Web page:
This post isn't about digital audio, but rather about a topic that pertains to the entire consumer technology industry. When I got to CES, I realized that I'd brought the wrong USB connector for my digital camera, a Kodak EasyShare DX4530. (Guilty: I didn't read the CNET review, but I've liked it better than the 6.8 rating might suggest. Although I'm not a fan of the integrated EasyShare software, which tries to hide the file system and in the process makes it really hard to use anything but EasyShare!) It's about four years … Read more
My New Year's resolutions for 2007 were largely a flop, although I did frame and hang some vintage 1930s cruise ship menus as promised.
But if you're dead set on changing your life in 2008, many Web sites can assist with tallying and tracking resolutions. Some will continue to ping you with reminders, or even enlist other folks to pester you over the next 12 months. Facebook users can pick from various third-party widgets for setting and sharing goals, but other sites offer more customization.
Evite added mobile capabilities yesterday to speed up the party-planning process. Its QuickVite features let you send invitations in one step from an e-mail account or mobile phone, and handle RSVPs the same way. Of course, you can also juggle the details at Evite.com.
This could help to make managing a party less exhausting. Even picking a design for an online invitation can waste time, especially for a last-minute get together. For instance, Evite offers 57 templates for cocktail parties alone, not to mention options for dozens of events from anniversaries to weddings.
The painless sign-up process requires adding … Read more
Dopplr, which I briefly mentioned making an appearance at O'Reilly's Where 2.0 conference back in late May, has opened up its doors today after being in private beta for the last seven months. The service is designed to let friends and other small groups share their travel plans with one another. In an ideal world, if all your friends used Dopplr, you'd be able to see when they're in town, or elsewhere to coordinate things like meet-ups or shared accommodations.
To get going with Dopplr, you simply need to plug in the dates and location of your next vacation or business trip. This information gets slotted onto your profile as a Dopplr trip, and assuming you've made friends on the service, they'll be allowed to see your schedule and visa versa. In order to add your buddies, you can invite them one at a time, or make use of your contact list from Gmail, Flickr, Twitter, or with an HCard microformat import.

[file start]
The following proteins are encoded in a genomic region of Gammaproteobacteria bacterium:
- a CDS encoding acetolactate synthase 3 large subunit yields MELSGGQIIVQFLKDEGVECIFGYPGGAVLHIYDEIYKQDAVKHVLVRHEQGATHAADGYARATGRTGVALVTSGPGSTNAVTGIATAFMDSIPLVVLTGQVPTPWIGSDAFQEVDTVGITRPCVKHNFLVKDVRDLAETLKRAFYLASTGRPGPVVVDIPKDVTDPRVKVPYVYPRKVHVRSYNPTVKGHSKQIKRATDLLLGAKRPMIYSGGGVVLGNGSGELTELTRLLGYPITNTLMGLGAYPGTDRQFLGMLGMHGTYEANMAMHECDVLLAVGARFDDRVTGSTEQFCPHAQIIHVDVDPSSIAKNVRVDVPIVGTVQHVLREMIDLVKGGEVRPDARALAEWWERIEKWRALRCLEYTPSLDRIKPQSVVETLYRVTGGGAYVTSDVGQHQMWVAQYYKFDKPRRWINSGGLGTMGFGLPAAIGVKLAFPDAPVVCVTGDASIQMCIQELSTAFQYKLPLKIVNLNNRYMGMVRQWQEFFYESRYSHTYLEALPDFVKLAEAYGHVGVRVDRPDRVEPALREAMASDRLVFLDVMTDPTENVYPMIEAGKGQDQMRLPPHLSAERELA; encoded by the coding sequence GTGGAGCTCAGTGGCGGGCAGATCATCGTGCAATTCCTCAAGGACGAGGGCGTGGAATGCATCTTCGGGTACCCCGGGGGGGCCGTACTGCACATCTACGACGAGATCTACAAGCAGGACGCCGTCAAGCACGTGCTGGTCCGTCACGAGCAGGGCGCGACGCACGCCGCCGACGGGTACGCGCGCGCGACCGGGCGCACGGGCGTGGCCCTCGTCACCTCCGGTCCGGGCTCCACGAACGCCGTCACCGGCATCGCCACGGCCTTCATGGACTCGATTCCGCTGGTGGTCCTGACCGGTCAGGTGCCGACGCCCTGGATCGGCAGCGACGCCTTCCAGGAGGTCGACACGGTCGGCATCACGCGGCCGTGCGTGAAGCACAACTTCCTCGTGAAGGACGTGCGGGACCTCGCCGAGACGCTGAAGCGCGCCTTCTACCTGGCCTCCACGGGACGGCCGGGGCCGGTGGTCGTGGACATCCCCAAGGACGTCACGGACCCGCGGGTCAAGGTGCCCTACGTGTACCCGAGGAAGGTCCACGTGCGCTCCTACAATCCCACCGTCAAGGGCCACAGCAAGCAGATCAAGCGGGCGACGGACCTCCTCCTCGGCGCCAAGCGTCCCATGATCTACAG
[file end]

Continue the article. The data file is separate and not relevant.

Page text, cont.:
Like Facebook's news feed, Dopplr keeps a running tab on your activity and that of your friends, so you can view it in one big stream. For those not inclined to check on the site every day, Dopplr is set up by default to send you weekly newsletters with your friends' latest trip additions and journal entries, along with a list of other Dopplr users who are visiting your home city. There's also a mobile version that gives you quick access to your slated trips, as well as the option to add a new one. In many ways, it's similar to the iPhone version of Google Calendar, albeit with a little less panache.
In many ways Dopplr attempts to solve a problem that could be managed with existing solutions given a little elbow grease on the part of users. For example, my family uses Google calendar, and we've got a separate calendar set up just for trips we want to share with one another. What sets Dopplr apart is its social side, which has a number of small conveniences thrown in for both privacy and keeping track of others. One of them is frequency, which shows you which of your friends visits a place the most. You can also see if you're visiting any of your friend's hometowns, and if they'll be there when you are--which can help you avoid those "oh no, we were in the same place and didn't meet up?" moments.